Why study MSc in Evidence-Based Health Care at Oxford University?
By the end of the Master's degree students will be expected to be able to:
- Find and appraise quantitative and qualitative research evidence critically and efficiently and understand what the results mean in different contexts and for different healthcare decisions.
- Integrate and synthesise different sorts of information, from diverse sources, when making both individual patient and health policy decisions in a wide range of situations.
- Be familiar with key issues for evidence-based practice in their own professional area or specialty.
- Work comfortably in situations of uncertainty and make sound judgements in the absence of definitive evidence.
- Work comfortably in unpredictable situations and deal with complex issues systematically and creatively.
- Have an understanding of ethical frameworks in health care and be able to apply ethical principles to practical issues.
- Understand health care organisations, their management and the changing context in which they operate
- Be pro-active in recognising the need for change and have the ability to manage change.
- Understand how to work with colleagues to make informed decisions based on evidence and operate effectively in a variety of team roles.
- Provide leadership for evidence-based practice and research.
- Manage projects, people, time and change effectively and efficiently.
- Present and communicate information about research evidence and evidence-based practice clearly in written, electronic and oral forms to a range of audiences.
- Be able to produce a robust research protocol, for a variety of different types of research question, in a format that can be submitted as an application for research funding.
- Be able to play a lead role in the conduct and presentation of research.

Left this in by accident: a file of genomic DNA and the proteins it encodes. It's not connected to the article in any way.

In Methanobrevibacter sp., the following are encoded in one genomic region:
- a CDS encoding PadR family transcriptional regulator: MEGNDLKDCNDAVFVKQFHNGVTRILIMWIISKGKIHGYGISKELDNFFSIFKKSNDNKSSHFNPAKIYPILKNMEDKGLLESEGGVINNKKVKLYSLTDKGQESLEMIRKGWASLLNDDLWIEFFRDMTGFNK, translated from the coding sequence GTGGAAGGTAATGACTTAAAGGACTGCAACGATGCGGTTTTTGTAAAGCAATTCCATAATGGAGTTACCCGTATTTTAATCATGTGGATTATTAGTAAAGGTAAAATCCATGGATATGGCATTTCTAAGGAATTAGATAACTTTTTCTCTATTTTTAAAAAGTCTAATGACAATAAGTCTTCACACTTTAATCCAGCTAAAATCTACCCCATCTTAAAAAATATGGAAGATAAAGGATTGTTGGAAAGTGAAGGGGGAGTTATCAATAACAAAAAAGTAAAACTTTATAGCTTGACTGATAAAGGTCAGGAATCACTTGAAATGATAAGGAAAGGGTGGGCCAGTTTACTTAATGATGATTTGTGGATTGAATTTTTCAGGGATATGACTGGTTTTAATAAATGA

- Have an understanding of the ethical issues in health research and research governance.
- Routinely use the principles of reflective practice.
The MSc in Evidence-Based Health Care is a part-time course. There are two compulsory modules, four option modules and a dissertation.
- Practice of Evidence-Based Health Care
- Introduction to Study Design and Research Methods
Option Modules (four must be chosen)
- Clinical Trial Management
- Mixed Methods in Health Research
- Knowledge into Action
- Evidence-based Diagnosis and Screening
- Introduction to Statistics for Health Care Research
- Systematic Reviews
- Randomized Controlled Trials
- Qualitative Research Methods
- Essential Medical Statistics
- History and Philosophy of Evidence-Based Health Care
- Teaching Evidence-Based Practice
- Realist Reviews and Realist Evaluation
- Complex Reviews
- Statistics for Clinical Trials
- Big Data Epidemiology
A module is run over an eight week cycle where the first week is spent working on introductory activities using a Virtual Learning Environment, the second week is spent in Oxford for the face to face teaching week (this takes place on the dates advertised), there are then four Post-Oxford activities (delivered through the VLE) which are designed to help you write your assignment. You then have a week of personal study and you will be required to submit your assignment electronically the following week (usually on a Tuesday at 14:00 UK Local Time).
Online modules are delivered entirely through a Virtual Learning Environment with the first week allocated to introductory activities. There are ten units to work through which are released week by week (starting on the dates advertised), you then have five weeks of personal study with use of a revision forum and then you will be required to submit your assignment electronically the following week (usually on a Tuesday at 14:00 UK Local Time).